Calendar An icon of a desk calendar. Cancel An icon of a circle with a diagonal line across. Caret An icon of a block arrow pointing to the right. Email An icon of a paper envelope. Facebook An icon of the Facebook "f" mark. Google An icon of the Google "G" mark. Linked In An icon of the Linked In "in" mark. Logout An icon representing logout. Profile An icon that resembles human head and shoulders. Telephone An icon of a traditional telephone receiver. Tick An icon of a tick mark. Is Public An icon of a human eye and eyelashes. Is Not Public An icon of a human eye and eyelashes with a diagonal line through it. Pause Icon A two-lined pause icon for stopping interactions. Quote Mark A opening quote mark. Quote Mark A closing quote mark. Arrow An icon of an arrow. Folder An icon of a paper folder. Breaking An icon of an exclamation mark on a circular background. Camera An icon of a digital camera. Caret An icon of a caret arrow. Clock An icon of a clock face. Close An icon of the an X shape. Close Icon An icon used to represent where to interact to collapse or dismiss a component Comment An icon of a speech bubble. Comments An icon of a speech bubble, denoting user comments. Comments An icon of a speech bubble, denoting user comments. Ellipsis An icon of 3 horizontal dots. Envelope An icon of a paper envelope. Facebook An icon of a facebook f logo. Camera An icon of a digital camera. Home An icon of a house. Instagram An icon of the Instagram logo. LinkedIn An icon of the LinkedIn logo. Magnifying Glass An icon of a magnifying glass. Search Icon A magnifying glass icon that is used to represent the function of searching. Menu An icon of 3 horizontal lines. Hamburger Menu Icon An icon used to represent a collapsed menu. Next An icon of an arrow pointing to the right. Notice An explanation mark centred inside a circle. Previous An icon of an arrow pointing to the left. Rating An icon of a star. Tag An icon of a tag. Twitter An icon of the Twitter logo. Video Camera An icon of a video camera shape. Speech Bubble Icon A icon displaying a speech bubble WhatsApp An icon of the WhatsApp logo. Information An icon of an information logo. Plus A mathematical 'plus' symbol. Duration An icon indicating Time. Success Tick An icon of a green tick. Success Tick Timeout An icon of a greyed out success tick. Loading Spinner An icon of a loading spinner. Facebook Messenger An icon of the facebook messenger app logo. Facebook An icon of a facebook f logo. Facebook Messenger An icon of the Twitter app logo. LinkedIn An icon of the LinkedIn logo. WhatsApp Messenger An icon of the Whatsapp messenger app logo. Email An icon of an mail envelope. Copy link A decentered black square over a white square.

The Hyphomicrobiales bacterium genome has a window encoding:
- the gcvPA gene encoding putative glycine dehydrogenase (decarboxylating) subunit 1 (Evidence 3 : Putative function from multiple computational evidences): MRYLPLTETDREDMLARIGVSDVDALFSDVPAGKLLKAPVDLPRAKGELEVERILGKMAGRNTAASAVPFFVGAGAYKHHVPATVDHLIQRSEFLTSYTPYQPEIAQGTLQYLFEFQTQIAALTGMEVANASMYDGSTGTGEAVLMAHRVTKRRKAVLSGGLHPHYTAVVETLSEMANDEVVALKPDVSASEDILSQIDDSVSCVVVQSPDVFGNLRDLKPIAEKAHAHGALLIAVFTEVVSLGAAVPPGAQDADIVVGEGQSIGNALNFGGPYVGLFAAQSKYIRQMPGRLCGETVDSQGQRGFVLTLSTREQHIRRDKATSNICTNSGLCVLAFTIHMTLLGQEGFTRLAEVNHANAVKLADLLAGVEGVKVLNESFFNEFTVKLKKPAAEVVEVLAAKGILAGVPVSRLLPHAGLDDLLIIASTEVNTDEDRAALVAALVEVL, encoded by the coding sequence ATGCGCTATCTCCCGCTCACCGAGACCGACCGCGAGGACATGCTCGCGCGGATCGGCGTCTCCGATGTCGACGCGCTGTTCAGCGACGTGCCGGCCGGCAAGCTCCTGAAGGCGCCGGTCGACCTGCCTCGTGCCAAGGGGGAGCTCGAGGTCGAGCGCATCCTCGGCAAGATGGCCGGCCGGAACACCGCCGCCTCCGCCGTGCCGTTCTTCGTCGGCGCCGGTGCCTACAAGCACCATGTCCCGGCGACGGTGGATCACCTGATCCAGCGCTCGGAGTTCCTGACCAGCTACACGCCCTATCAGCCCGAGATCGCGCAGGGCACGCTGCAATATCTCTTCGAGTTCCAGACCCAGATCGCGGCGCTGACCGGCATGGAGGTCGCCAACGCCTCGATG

EIT Food and DevelopMinded issue carbon accounting guide for businesses

© Shutterstock / FreedomzPost Thumbnail

EIT Food and DevelopMinded have published a report to provide companies with guidance on getting started with carbon accounting. 

  • A new report is positioning itself as an impartial guide in helping companies with carbon accounting.
  • Carbon accounting is the process by which organisations calculate their greenhouse gas emissions and their climate impact.
  • Businesses of all sizes are under increasing pressure to decarbonise, but some do not have the tools to measure and therefore address their carbon footprint.

Food innovation community EIT Food and strategic advisory firm DevelopMinded have published Making Sense of Carbon Accounting on Decarbonisation Day at COP27. The report is intended to guide companies in taking the first steps with carbon accounting.

What is carbon accounting?